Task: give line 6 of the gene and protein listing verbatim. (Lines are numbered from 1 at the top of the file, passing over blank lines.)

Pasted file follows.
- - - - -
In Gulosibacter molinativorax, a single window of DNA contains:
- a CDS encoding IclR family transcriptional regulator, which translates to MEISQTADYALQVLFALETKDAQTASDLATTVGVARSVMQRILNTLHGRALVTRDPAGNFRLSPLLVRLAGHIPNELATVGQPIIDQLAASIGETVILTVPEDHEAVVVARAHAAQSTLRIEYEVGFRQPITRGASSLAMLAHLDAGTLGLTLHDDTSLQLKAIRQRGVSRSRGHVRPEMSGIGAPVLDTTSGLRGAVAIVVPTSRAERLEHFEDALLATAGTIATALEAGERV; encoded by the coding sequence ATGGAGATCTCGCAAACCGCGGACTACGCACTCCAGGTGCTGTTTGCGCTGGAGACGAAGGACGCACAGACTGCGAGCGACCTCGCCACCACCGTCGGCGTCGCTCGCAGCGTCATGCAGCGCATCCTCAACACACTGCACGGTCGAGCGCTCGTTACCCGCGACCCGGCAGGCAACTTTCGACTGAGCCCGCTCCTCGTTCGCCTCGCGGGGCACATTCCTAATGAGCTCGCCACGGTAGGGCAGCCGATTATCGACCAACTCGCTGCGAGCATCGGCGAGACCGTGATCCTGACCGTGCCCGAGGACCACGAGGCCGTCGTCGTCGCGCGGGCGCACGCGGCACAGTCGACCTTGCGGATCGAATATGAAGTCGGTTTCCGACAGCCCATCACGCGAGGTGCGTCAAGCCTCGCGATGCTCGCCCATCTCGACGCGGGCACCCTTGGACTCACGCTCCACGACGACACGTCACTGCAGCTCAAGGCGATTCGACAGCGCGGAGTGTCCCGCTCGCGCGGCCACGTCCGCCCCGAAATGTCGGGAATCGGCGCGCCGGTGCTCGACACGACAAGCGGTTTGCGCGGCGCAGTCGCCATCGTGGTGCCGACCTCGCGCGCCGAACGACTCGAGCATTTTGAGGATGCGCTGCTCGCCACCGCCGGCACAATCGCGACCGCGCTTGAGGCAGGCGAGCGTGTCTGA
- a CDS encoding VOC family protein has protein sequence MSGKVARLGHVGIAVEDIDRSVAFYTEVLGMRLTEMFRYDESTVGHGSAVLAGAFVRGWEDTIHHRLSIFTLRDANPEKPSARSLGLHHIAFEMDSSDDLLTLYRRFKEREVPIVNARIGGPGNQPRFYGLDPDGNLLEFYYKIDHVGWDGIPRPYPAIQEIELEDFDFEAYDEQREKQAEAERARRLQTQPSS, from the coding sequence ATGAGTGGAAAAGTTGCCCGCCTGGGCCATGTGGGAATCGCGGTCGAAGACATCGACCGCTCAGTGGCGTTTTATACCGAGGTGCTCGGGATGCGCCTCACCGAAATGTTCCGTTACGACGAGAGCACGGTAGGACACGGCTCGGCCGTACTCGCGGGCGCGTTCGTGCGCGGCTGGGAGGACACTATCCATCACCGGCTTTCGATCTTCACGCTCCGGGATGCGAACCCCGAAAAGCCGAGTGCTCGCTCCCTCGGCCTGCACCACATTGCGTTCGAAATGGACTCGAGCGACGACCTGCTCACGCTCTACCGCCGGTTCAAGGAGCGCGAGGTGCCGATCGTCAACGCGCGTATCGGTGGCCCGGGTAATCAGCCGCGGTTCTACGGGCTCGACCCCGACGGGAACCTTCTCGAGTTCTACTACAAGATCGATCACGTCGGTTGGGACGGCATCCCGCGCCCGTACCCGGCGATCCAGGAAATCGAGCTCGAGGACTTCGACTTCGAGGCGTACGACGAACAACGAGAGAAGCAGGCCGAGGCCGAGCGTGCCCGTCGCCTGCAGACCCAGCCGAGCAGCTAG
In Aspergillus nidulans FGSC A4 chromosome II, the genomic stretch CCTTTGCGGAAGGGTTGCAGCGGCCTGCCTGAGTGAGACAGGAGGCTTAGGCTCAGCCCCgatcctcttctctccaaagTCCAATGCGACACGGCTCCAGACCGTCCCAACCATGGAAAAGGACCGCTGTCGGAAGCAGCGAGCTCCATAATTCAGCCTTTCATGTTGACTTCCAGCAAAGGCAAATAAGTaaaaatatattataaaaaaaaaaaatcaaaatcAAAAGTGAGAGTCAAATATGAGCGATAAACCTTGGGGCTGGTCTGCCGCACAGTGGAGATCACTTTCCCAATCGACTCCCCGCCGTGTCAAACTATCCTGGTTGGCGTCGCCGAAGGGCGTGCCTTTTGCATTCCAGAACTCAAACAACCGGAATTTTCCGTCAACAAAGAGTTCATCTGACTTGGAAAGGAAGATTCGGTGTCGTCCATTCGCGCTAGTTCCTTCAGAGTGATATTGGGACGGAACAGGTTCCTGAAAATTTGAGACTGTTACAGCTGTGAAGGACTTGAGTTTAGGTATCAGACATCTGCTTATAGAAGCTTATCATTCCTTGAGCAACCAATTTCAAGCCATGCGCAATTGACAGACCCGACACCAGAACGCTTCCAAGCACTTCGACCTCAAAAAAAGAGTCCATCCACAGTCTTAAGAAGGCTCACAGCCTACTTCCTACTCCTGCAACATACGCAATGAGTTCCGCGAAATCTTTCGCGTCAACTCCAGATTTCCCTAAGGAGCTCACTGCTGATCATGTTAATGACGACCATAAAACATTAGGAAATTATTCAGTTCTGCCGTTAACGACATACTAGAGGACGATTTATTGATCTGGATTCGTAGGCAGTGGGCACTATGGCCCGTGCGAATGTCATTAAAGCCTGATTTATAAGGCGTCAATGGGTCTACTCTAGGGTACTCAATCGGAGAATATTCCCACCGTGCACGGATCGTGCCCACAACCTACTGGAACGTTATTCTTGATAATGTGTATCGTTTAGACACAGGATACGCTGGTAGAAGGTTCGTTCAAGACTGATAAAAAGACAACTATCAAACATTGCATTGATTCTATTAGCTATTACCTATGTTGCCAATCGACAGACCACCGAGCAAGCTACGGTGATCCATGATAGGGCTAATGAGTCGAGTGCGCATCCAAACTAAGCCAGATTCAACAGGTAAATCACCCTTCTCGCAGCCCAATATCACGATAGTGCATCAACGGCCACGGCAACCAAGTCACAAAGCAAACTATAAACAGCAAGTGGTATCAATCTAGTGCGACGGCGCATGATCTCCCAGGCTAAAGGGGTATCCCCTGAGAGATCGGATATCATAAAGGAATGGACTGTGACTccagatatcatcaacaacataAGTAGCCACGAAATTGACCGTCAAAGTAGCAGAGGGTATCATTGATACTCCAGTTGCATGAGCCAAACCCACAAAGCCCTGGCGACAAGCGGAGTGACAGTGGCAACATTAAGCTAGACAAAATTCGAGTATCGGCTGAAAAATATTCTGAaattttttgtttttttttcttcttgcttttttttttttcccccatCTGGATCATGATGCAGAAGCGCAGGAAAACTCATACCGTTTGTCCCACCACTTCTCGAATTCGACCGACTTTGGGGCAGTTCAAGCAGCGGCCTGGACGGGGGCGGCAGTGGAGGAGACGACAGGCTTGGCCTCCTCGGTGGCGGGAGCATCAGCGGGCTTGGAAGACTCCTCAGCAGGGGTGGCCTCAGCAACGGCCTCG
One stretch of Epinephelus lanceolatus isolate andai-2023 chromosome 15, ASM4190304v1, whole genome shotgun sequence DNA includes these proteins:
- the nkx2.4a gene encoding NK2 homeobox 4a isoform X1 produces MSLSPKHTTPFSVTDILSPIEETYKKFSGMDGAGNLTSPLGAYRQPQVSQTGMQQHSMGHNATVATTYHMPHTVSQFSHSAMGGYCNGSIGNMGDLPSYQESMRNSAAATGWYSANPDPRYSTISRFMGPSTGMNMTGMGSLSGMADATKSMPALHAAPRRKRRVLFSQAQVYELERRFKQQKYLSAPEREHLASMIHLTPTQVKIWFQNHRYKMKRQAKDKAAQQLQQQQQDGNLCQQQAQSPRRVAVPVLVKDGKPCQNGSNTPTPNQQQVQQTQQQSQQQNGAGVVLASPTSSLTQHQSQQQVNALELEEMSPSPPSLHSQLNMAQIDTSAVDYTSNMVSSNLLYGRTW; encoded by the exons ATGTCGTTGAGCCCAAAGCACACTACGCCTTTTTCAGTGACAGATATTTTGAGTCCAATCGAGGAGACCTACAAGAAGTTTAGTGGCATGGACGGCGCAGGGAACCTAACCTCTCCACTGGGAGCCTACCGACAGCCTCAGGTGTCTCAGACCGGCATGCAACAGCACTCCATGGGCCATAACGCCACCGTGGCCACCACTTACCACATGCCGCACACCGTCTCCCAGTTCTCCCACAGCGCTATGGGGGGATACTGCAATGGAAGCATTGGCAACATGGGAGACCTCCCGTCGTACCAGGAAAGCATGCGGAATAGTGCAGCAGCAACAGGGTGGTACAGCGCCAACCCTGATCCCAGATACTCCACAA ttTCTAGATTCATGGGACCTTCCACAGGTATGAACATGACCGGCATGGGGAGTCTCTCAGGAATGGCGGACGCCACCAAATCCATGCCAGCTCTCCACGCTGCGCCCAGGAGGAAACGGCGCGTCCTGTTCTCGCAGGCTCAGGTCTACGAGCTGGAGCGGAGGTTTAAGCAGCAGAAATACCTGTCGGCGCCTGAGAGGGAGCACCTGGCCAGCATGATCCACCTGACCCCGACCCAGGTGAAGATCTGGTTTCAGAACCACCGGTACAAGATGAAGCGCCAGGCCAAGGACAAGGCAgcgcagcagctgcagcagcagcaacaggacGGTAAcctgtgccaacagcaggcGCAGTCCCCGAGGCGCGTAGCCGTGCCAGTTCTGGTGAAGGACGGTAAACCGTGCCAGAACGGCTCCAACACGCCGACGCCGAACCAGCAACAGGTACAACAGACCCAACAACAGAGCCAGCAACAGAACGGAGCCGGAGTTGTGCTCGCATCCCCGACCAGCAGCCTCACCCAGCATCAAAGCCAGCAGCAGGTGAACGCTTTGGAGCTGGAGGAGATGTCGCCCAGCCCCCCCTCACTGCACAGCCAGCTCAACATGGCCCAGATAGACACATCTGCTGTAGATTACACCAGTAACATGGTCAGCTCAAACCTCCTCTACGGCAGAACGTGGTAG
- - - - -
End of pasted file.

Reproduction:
- the nkx2.4a gene encoding NK2 homeobox 4a isoform X1 produces MSLSPKHTTPFSVTDILSPIEETYKKFSGMDGAGNLTSPLGAYRQPQVSQTGMQQHSMGHNATVATTYHMPHTVSQFSHSAMGGYCNGSIGNMGDLPSYQESMRNSAAATGWYSANPDPRYSTISRFMGPSTGMNMTGMGSLSGMADATKSMPALHAAPRRKRRVLFSQAQVYELERRFKQQKYLSAPEREHLASMIHLTPTQVKIWFQNHRYKMKRQAKDKAAQQLQQQQQDGNLCQQQAQSPRRVAVPVLVKDGKPCQNGSNTPTPNQQQVQQTQQQSQQQNGAGVVLASPTSSLTQHQSQQQVNALELEEMSPSPPSLHSQLNMAQIDTSAVDYTSNMVSSNLLYGRTW; encoded by the exons ATGTCGTTGAGCCCAAAGCACACTACGCCTTTTTCAGTGACAGATATTTTGAGTCCAATCGAGGAGACCTACAAGAAGTTTAGTGGCATGGACGGCGCAGGGAACCTAACCTCTCCACTGGGAGCCTACCGACAGCCTCAGGTGTCTCAGACCGGCATGCAACAGCACTCCATGGGCCATAACGCCACCGTGGCCACCACTTACCACATGCCGCACACCGTCTCCCAGTTCTCCCACAGCGCTATGGGGGGATACTGCAATGGAAGCATTGGCAACATGGGAGACCTCCCGTCGTACCAGGAAAGCATGCGGAATAGTGCAGCAGCAACAGGGTGGTACAGCGCCAACCCTGATCCCAGATACTCCACAA ttTCTAGATTCATGGGACCTTCCACAGGTATGAACATGACCGGCATGGGGAGTCTCTCAGGAATGGCGGACGCCACCAAATCCATGCCAGCTCTCCACGCTGCGCCCAGGAGGAAACGGCGCGTCCTGTTCTCGCAGGCTCAGGTCTACGAGCTGGAGCGGAGGTTTAAGCAGCAGAAATACCTGTCGGCGCCTGAGAGGGAGCACCTGGCCAGCATGATCCACCTGACCCCGACCCAGGTGAAGATCTGGTTTCAGAACCACCGGTACAAGATGAAGCGCCAGGCCAAGGACAAGGCAgcgcagcagctgcagcagcagcaacaggacGGTAAcctgtgccaacagcaggcGCAGTCCCCGAGGCGCGTAGCCGTGCCAGTTCTGGTGAAGGACGGTAAACCGTGCCAGAACGGCTCCAACACGCCGACGCCGAACCAGCAACAGGTACAACAGACCCAACAACAGAGCCAGCAACAGAACGGAGCCGGAGTTGTGCTCGCATCCCCGACCAGCAGCCTCACCCAGCATCAAAGCCAGCAGCAGGTGAACGCTTTGGAGCTGGAGGAGATGTCGCCCAGCCCCCCCTCACTGCACAGCCAGCTCAACATGGCCCAGATAGACACATCTGCTGTAGATTACACCAGTAACATGGTCAGCTCAAACCTCCTCTACGGCAGAACGTGGTAG